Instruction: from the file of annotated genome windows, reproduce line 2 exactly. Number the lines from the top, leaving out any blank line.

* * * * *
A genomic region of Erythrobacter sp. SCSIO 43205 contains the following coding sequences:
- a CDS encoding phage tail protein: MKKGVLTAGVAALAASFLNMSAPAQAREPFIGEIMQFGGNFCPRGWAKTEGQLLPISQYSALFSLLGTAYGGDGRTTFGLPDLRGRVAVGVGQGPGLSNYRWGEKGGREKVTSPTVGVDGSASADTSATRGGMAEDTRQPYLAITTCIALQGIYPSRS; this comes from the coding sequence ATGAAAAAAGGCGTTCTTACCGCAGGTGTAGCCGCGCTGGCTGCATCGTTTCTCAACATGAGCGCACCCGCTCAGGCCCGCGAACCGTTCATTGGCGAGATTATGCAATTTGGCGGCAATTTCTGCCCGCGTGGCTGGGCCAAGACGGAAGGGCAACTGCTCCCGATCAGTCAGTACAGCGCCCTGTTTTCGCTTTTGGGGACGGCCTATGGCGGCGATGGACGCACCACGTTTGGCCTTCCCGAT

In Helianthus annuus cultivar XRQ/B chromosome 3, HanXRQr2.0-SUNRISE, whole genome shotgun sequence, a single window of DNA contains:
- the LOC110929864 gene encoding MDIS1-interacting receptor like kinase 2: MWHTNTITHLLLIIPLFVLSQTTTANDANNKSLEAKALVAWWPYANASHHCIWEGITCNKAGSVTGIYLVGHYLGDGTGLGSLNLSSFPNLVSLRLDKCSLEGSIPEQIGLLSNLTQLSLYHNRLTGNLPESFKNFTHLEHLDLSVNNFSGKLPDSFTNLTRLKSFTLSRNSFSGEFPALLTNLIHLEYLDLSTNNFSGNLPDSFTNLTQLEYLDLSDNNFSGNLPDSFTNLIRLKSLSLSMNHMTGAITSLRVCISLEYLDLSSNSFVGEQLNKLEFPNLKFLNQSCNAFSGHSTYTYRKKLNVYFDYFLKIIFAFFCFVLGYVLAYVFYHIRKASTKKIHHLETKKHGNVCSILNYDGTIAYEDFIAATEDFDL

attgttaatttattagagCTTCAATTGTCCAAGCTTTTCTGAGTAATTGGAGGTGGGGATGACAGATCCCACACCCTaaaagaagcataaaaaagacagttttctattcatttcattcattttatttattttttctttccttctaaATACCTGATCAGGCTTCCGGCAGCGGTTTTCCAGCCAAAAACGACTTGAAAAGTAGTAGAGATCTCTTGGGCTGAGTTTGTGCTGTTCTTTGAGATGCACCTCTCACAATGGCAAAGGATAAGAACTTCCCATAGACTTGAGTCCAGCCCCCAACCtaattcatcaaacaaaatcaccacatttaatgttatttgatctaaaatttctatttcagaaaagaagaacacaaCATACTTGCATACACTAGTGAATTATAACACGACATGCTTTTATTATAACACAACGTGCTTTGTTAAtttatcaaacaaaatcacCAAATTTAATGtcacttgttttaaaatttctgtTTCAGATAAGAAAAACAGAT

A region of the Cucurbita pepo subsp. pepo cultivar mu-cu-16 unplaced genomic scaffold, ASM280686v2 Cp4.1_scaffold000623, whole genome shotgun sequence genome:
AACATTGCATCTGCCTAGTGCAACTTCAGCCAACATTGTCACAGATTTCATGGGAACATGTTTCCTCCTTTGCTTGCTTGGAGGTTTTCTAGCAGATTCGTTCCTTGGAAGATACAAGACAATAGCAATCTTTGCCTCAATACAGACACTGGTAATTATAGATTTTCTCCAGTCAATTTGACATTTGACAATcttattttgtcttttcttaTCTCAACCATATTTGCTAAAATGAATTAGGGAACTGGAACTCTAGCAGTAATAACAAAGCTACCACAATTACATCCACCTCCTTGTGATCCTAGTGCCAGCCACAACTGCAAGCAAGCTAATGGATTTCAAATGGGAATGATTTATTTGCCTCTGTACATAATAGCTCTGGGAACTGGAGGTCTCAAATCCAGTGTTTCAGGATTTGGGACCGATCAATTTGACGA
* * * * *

- a CDS encoding phage tail protein: MKKGVLTAGVAALAASFLNMSAPAQAREPFIGEIMQFGGNFCPRGWAKTEGQLLPISQYSALFSLLGTAYGGDGRTTFGLPDLRGRVAVGVGQGPGLSNYRWGEKGGREKVTSPTVGVDGSASADTSATRGGMAEDTRQPYLAITTCIALQGIYPSRS; this comes from the coding sequence ATGAAAAAAGGCGTTCTTACCGCAGGTGTAGCCGCGCTGGCTGCATCGTTTCTCAACATGAGCGCACCCGCTCAGGCCCGCGAACCGTTCATTGGCGAGATTATGCAATTTGGCGGCAATTTCTGCCCGCGTGGCTGGGCCAAGACGGAAGGGCAACTGCTCCCGATCAGTCAGTACAGCGCCCTGTTTTCGCTTTTGGGGACGGCCTATGGCGGCGATGGACGCACCACGTTTGGCCTTCCCGAT